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Deep Silver pulling Metro Exodus from Steam in favor of the Epic Store

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Wolfensanity

Moderator
Staff member
#1
Set to return to Steam February 14th, 2020.

This is a pretty disgusting, anti-consumer move but I guess that's business sometimes. Selling the game on Steam as well as Epic would've been a much smarter move. If Deep Silver's hoping to make more money through the Epic store, I think they might be in for a rude awakening. Epic's 88/12 cut won't do them much good if Exodus sells half the number of copies they would've sold on Steam. Luckily, if you've already preordered on Steam, you'll still be able to play the game and buy future DLC, but the option to purchase the game through Steam is being removed today. If there's any benefit to the game being sold on the Epic store, it's that the game costs $49.99 instead of $59.99.

What do you guys think?

Source:
https://www.pcgamer.com/metro-exodu...c-store-but-steam-preorders-will-be-honoured/
 

Radvantage

Administrator
Staff member
#2
Not too happy about it. I don't mind competition, but a pivot to exclusivity on a platform with less features and support is pretty ridiculous. I primarily use Steam because all of my friends, items, mods, and games are all in one place. Epic is currently not offering a robust service even near the quality of Steam, and in my view, the only thing it has done is block off games with pathetic exclusivity deals. It's also not like GOG, where it offers a unique service in maintaining classic games, manuals, and keeping it all DRM-free. You would think that the cut that Steam takes would be worth it, assuming that a vast majority of their PC audience uses Steam to some extent already as well as the potential for new customers since the store is built around exposing people to new titles, sharing reviews, and curation. I highly doubt that the Fortnite gamers, customers biting the bullet, and the tiny amount of Epic converts are going to be able to prop up sales on PC, even if it is one of the best games of the year.
 

Wolfensanity

Moderator
Staff member
#3
Not too happy about it. I don't mind competition, but a pivot to exclusivity on a platform with less features and support is pretty ridiculous. I primarily use Steam because all of my friends, items, mods, and games are all in one place. Epic is currently not offering a robust service even near the quality of Steam, and in my view, the only thing it has done is block off games with pathetic exclusivity deals. It's also not like GOG, where it offers a unique service in maintaining classic games, manuals, and keeping it all DRM-free. You would think that the cut that Steam takes would be worth it, assuming that a vast majority of their PC audience uses Steam to some extent already as well as the potential for new customers since the store is built around exposing people to new titles, sharing reviews, and curation. I highly doubt that the Fortnite gamers, customers biting the bullet, and the tiny amount of Epic converts are going to be able to prop up sales on PC, even if it is one of the best games of the year.
This, 100% agree
 

CJTreader

Moderator
Staff member
Premium Member
#4
I think you guys are missing that 4A and/or Deep Silver were probably offered a platter of money up front, so I don't think they're necessarily betting on the more favorable revenue share making up for lost sales.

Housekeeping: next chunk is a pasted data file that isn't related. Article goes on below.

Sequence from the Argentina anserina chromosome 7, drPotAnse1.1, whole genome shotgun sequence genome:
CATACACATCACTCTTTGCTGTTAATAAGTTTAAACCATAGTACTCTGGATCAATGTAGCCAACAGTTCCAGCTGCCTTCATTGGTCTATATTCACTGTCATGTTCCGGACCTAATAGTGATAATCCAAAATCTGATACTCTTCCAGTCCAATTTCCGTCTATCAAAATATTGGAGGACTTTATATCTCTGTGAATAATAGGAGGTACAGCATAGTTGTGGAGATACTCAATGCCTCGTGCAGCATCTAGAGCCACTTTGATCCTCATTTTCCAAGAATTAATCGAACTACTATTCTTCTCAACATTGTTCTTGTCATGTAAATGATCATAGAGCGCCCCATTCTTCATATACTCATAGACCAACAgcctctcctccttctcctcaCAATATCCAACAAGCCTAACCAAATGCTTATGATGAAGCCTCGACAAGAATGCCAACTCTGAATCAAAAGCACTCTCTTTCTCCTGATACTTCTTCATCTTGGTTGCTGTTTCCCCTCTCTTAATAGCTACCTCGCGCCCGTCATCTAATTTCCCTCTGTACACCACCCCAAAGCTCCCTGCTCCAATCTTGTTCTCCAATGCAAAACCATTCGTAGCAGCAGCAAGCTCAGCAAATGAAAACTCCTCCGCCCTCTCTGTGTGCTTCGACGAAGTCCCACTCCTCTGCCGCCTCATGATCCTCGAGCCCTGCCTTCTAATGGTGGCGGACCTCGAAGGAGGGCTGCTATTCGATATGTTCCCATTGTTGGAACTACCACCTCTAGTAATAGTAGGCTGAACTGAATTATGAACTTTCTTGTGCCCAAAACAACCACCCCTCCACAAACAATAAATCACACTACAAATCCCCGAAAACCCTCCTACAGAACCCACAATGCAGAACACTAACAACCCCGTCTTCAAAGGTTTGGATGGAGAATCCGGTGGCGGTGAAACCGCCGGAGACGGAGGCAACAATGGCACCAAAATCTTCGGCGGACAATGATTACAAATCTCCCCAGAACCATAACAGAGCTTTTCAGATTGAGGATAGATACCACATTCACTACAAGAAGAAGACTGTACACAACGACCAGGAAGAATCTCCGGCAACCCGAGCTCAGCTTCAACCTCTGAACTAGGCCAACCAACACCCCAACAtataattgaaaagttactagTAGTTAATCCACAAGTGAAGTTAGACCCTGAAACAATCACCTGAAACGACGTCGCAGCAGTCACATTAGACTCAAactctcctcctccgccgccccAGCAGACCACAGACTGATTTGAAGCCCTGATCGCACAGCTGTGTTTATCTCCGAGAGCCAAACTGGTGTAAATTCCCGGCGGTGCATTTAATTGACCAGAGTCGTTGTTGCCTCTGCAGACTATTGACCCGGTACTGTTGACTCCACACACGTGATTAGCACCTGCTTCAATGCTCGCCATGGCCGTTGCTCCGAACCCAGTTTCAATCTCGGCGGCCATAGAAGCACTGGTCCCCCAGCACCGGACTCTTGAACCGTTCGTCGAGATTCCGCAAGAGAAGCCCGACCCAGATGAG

I'm personally not too upset over this. I mean, sure, it's annoying to have to make a new account, put in your credit card information, and sync your friend's list. However, I'm willing to put up with that if it increases competition in the long run. It's just a launcher. I find console exclusives much more anti-consumer, and I don't usually get upset about them much, so it'd be kinda dumb to work myself up over this. My main concern with launchers is that every publisher will keep their games on their own proprietary launchers. For instance, I don't want to have to buy Rage 2 on Beth.net, Overwatch on Battle.net, Civilization VI on the 2K store, etc, etc. A few versions of steam are fine with me though.

It's interesting to note, though, that Deep Silver, the publisher of Metro Exodus, was acquired by THQ Nordic relatively recently, and they've implemented a policy of having Denuvo DRM on all of their games. These Anti-consumer shenanigans don't bode well for THQ's future.
 
#5
Personally I probably wouldn't get it now.

Pulling it from a major (Maybe THE) major platform is crazy. Plenty of large developers have their own platform (Like EA with FIFA) that you have to use, these are multiplayer games usually, but they can support that because they release multiple AAA titles a year (Battlefield, FIFA, Madden, etc.) whereas Deep Silver might release this and then wait a few years before releasing another title.

The fact is, I have as few clients as I can live with and I'm still stuck using Steam, EA Origin, Ubisofts one and Blizzards launcher. I don't want to add more to this, it's clutter.

So I think, this is a bad move, what's their tactic here?
 

Monte

Founder/Forum Cowboy
Staff member
Site Founder
#6
Funny how steam used to be the only launcher and that was fine, but then some suit and tie guys at these scummy companies realized they could cut out the middleman and make an extra profit. Now every fucking publisher and their mother is making their own. Sick
 

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